We’ve all heard that few women recognize their own worth, but now research performed by Penn Mutual Life Insurance has proven it. The company’s recent “Worth for Women” study put an actual dollar amount on the various duties typically performed at home, and then asked women to determine their financial worth as a household member.
While Penn Mutual says that males overestimate their dollar contribution toward housework alone by 13 percent, 52 percent of women who participated in the survey short-changed themselves by $10,000. What’s even more shocking is that more than 32% of all women undervalued their annual household work contribution by a whopping $30,000.
When it comes to determining true financial value, mothers probably suffer more than anyone else. Salary.com discovered that all moms typically carry out 10 different job functions. If a dollar value were applied to working mothers, they would typically make an additional $63,472 for their household accomplishments.
Working women, including business owners, need to consider owning insurance policies with coverage appropriate to cover the goals they are working toward; i.e. college tuitions, emergency medical, vacations, savings, mortgage payments, and the like.
Most “non-working” mothers execute tasks similar to those performed by housekeepers, day care center teachers, cook, computer operators, facilities managers, van drivers, psychologists, laundromat operators, janitors and CEO’s. A typical stay-at-home mom’s tasks would garner an annual salary of $115,432 in today’s market.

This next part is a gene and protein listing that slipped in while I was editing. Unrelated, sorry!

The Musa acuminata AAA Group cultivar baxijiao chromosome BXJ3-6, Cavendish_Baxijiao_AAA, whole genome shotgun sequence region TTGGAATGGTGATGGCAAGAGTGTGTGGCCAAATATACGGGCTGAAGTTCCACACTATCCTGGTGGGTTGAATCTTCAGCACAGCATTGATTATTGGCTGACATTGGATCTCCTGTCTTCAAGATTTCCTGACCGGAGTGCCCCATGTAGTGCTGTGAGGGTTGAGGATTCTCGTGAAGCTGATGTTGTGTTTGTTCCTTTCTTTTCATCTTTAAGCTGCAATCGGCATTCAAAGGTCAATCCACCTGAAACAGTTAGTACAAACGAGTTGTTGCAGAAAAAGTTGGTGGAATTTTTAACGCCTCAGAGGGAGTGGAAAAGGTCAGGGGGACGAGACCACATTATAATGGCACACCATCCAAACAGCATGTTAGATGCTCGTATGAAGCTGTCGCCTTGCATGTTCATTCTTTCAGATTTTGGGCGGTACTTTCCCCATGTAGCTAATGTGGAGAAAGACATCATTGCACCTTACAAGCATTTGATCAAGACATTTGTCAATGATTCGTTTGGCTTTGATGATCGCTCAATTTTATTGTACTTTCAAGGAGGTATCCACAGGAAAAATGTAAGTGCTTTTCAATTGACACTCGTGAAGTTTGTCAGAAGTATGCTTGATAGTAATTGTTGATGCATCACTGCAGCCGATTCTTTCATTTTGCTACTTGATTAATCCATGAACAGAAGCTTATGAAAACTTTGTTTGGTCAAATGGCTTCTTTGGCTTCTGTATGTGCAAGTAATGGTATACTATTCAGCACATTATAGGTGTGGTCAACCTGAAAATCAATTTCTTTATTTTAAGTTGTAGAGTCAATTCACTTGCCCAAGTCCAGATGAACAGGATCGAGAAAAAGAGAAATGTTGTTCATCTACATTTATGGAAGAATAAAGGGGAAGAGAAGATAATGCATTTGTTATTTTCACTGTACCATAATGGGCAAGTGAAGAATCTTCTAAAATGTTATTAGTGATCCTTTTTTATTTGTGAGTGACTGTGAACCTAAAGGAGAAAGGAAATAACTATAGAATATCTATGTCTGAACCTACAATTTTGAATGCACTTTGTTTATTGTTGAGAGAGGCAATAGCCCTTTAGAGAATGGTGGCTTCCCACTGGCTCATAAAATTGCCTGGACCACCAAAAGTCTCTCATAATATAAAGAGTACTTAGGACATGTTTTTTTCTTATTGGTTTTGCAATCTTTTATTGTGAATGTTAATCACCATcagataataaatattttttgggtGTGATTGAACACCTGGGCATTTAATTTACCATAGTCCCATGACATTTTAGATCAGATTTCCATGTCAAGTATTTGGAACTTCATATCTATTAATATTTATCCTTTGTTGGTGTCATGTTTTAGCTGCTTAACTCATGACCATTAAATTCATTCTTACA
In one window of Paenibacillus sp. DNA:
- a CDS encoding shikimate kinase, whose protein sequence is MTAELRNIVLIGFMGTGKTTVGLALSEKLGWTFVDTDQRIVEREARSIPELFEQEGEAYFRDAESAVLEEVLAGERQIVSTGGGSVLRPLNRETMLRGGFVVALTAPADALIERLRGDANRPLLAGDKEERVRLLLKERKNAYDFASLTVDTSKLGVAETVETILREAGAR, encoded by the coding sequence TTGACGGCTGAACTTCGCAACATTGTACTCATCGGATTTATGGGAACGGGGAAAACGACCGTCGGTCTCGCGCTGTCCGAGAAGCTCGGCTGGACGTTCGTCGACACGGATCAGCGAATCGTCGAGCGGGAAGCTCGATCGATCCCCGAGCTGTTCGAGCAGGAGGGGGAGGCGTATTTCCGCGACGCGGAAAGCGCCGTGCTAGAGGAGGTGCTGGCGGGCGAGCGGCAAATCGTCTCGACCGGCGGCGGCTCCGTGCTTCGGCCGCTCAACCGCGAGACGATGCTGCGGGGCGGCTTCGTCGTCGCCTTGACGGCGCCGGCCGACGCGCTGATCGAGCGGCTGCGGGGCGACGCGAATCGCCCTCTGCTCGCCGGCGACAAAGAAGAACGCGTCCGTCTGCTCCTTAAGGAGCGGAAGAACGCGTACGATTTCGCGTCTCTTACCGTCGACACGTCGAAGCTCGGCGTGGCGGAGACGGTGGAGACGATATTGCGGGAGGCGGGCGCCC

Stay-at-home moms should determine the cost to sufficiently replace the missing “duties” that would need to be provided for their families should an unexpected death occur, then buy appropriate coverage.
Regardless of whether a woman is single, married or divorced, both working women and stay-at-home moms consider domesticity their duty rather than recognizing housekeeping and family obligations as an occupation. While this flawed thinking may eventually take a physical and emotional toll, women need to begin putting an honest value upon their contributions to the household and family unit.
Sociologists believe that most women consider childcare, bill paying, housework, errand running and other home-centric tasks as their female “duty” rather than valuable services worthy of compensation. Though the average woman will spend close to twelve years of her life caring for children and other members of the family, she will often wind up missing out on many benefits – including retirement benefits and life insurance – that men would automatically earn for performing the same duties while on the job.
According to seniormarketadvisor.com, women who recognize their true financial worth and take steps to protect it report feeling more confident about retiring, have greater self-esteem, believe their opinions are taken seriously, feel more loved and take better care of themselves.
If you are a woman who either currently doesn’t have either full or term life insurance, or has failed to acquire sufficient coverage, it’s important that you speak with your insurance representative and financial advisor. This is especially important if you are a mother, care for aging parents or have incurred substantial debt that you would not want passed on to a spouse.
Changing your financial future means changing your attitudes about money. Ask yourself how your spouse, children or parents might be impacted if you were to unexpectedly pass away, and then work to rectify the situation.
Guest writer Jessica McIntire is an insurance consultant and blogger, and she recommends checking for up-to-date Life Insurance News to make sure you’ve considered all your options.